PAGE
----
While environmental protection isn’t likely the first thing that comes to mind when talking about composite tooling, they are indeed deeply intertwined within one another. Attempts to reduce the impact on the environment will rely upon good materials and precision tooling. This makes composites a huge part of the solution to many environmental issues that are on the table today.
Now that environmental research is repaying the favor via knowledge that is developed at the polar ice caps which feed back into composite design, improvements are only a step away.
The Future Of Composites
As composite materials are made and used, they have become more and more sophisticated and now feature many kinds of technology that is aimed at helping the environment. Between wind turbines to the latest hybrid cars, composites are changing the world for the better and it’s always changing and improving.
In order to accommodate the ever changing world of automobiles, and keep up with fuel economy regulations, many are turning to hybrid cars as a way to economize on fuel and follow regulatory changes to are intended to improve the environment. Improving the environment is the goal and fuel efficiency is always a plus to commuters. Providing corporate fleets is a huge part of the auto industry today and the government use this bit of detail to hand manufacturers more and more business.
Regulations require more economical cars and composite materials are going to have to be utilized in order to play out this response. Walking hand in hand, we can change the environment by how we drive and what we drive.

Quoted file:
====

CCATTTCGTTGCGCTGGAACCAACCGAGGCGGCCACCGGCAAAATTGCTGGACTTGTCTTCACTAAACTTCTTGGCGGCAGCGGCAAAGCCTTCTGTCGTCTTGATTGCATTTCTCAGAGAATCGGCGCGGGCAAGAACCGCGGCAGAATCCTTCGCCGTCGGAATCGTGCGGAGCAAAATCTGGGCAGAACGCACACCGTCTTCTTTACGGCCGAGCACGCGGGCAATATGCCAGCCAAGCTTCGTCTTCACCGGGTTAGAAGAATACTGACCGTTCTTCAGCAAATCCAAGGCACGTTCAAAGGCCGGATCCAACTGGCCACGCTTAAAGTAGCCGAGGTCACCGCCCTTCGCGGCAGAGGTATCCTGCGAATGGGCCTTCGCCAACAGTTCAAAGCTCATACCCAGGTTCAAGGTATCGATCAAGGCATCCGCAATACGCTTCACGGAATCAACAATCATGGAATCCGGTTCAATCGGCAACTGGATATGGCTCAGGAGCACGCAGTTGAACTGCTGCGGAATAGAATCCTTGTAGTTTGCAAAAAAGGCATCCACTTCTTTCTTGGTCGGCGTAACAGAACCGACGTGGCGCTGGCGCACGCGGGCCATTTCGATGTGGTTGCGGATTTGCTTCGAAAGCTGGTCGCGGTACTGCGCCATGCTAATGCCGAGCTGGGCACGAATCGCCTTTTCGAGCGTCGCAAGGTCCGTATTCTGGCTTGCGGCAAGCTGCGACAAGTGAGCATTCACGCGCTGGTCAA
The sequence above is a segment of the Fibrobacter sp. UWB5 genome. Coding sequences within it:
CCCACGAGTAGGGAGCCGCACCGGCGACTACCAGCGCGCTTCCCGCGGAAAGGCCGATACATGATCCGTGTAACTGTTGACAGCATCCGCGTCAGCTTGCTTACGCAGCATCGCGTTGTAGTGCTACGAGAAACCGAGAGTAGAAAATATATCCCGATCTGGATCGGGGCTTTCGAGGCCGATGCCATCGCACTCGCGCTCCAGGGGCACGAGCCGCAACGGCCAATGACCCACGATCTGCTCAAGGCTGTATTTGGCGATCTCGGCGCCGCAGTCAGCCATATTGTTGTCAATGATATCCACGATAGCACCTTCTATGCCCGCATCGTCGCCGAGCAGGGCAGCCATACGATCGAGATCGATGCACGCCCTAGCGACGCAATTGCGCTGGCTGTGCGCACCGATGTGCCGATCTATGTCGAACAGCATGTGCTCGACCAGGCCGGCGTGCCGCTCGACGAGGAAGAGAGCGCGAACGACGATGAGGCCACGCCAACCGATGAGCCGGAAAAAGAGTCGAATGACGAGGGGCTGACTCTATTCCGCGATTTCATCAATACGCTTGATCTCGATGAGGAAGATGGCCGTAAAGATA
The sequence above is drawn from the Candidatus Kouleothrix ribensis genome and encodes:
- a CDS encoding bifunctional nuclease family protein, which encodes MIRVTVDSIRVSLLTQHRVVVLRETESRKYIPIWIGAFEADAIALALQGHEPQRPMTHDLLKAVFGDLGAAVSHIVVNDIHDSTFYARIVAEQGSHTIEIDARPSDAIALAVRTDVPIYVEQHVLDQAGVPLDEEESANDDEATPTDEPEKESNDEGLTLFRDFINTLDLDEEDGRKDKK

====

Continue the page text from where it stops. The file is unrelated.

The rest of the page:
Perhaps the easiest way for manufacturers to improve fuel efficiency is to reduce the weight. Simply shrinking cars or simply removing features may not be enough. Drivers want sleek cars that fit medium sized families while still retaining fuel economy. Thanks to advances in composite use, more manufacturers are building lighter and more fuel economical cars without having to sacrifice style or size.
Composites Have A Good Future
Simultaneously, research has been designed that helps to protect the environmental concerns as scientists develop more composites.
A professor of Mathematics from the University of Utah, Ken Golden, has utilized math to better understand polar ice caps and how global warming acts on them. Not your normal math equation, Golden has taken time to drill cores from the Arctic ice and then to see how they are structured.
Salt transforms sea ice which makes it very different from rivers and ponds or even a drink. It’s porous which lets sea water move through it. Understanding how this functions has helped Golden to understand more about our changing environment.
His research isn’t just helpful to understand the world we’re living in, it’s also helpful for shaping it as well. Sea Ice is structured very similarly to many composite materials and the mathmatical formula has helepd to develop a model proving that it has many other applications. By monitoring osteoporosis in the human fighter jets were better designed. Golden’s mathematic research has reached far and wide and includes many potential developments within composites.
Environmentalism and Manufacturing Indeed Go Hand In Hand
Skeptics often dismiss environmental research as wasting money which could be invested more successfully in many other areas. The relationship between researchers and composite materials has shown that skeptics are really the ones who are wasting their breath. By improving knowledge of materials no one is really wasting their time.
Professor Golden is learning more and more from the arcic ice and that in turn will help to improve composites. These materials will be used to improve environmental technology for tomorrow.
The journey from icecaps to hybrid cars is one that has taken composites to new levels.
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Amy Rice writes about composite materials, when not writing she enjoys horse riding and swimming.